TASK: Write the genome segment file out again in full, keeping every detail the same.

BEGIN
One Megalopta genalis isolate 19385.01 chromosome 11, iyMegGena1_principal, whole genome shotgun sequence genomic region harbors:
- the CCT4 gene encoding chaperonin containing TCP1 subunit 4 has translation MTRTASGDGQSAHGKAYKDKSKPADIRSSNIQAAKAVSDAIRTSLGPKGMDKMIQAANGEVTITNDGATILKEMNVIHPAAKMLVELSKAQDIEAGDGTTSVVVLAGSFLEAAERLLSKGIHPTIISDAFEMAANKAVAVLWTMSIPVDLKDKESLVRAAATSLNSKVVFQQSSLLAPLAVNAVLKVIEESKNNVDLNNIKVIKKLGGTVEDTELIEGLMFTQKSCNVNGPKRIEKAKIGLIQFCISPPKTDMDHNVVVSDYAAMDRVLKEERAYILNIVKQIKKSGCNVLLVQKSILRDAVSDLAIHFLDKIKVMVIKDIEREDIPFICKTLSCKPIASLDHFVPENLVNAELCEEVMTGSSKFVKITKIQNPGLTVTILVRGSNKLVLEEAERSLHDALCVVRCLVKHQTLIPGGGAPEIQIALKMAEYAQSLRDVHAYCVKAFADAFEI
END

One Megalopta genalis isolate 19385.01 chromosome 11, iyMegGena1_principal, whole genome shotgun sequence genomic region harbors:
- the CCT4 gene encoding chaperonin containing TCP1 subunit 4 has translation MTRTASGDGQSAHGKAYKDKSKPADIRSSNIQAAKAVSDAIRTSLGPKGMDKMIQAANGEVTITNDGATILKEMNVIHPAAKMLVELSKAQDIEAGDGTTSVVVLAGSFLEAAERLLSKGIHPTIISDAFEMAANKAVAVLWTMSIPVDLKDKESLVRAAATSLNSKVVFQQSSLLAPLAVNAVLKVIEESKNNVDLNNIKVIKKLGGTVEDTELIEGLMFTQKSCNVNGPKRIEKAKIGLIQFCISPPKTDMDHNVVVSDYAAMDRVLKEERAYILNIVKQIKKSGCNVLLVQKSILRDAVSDLAIHFLDKIKVMVIKDIEREDIPFICKTLSCKPIASLDHFVPENLVNAELCEEVMTGSSKFVKITKIQNPGLTVTILVRGSNKLVLEEAERSLHDALCVVRCLVKHQTLIPGGGAPEIQIALKMAEYAQSLRDVHAYCVKAFADAFEI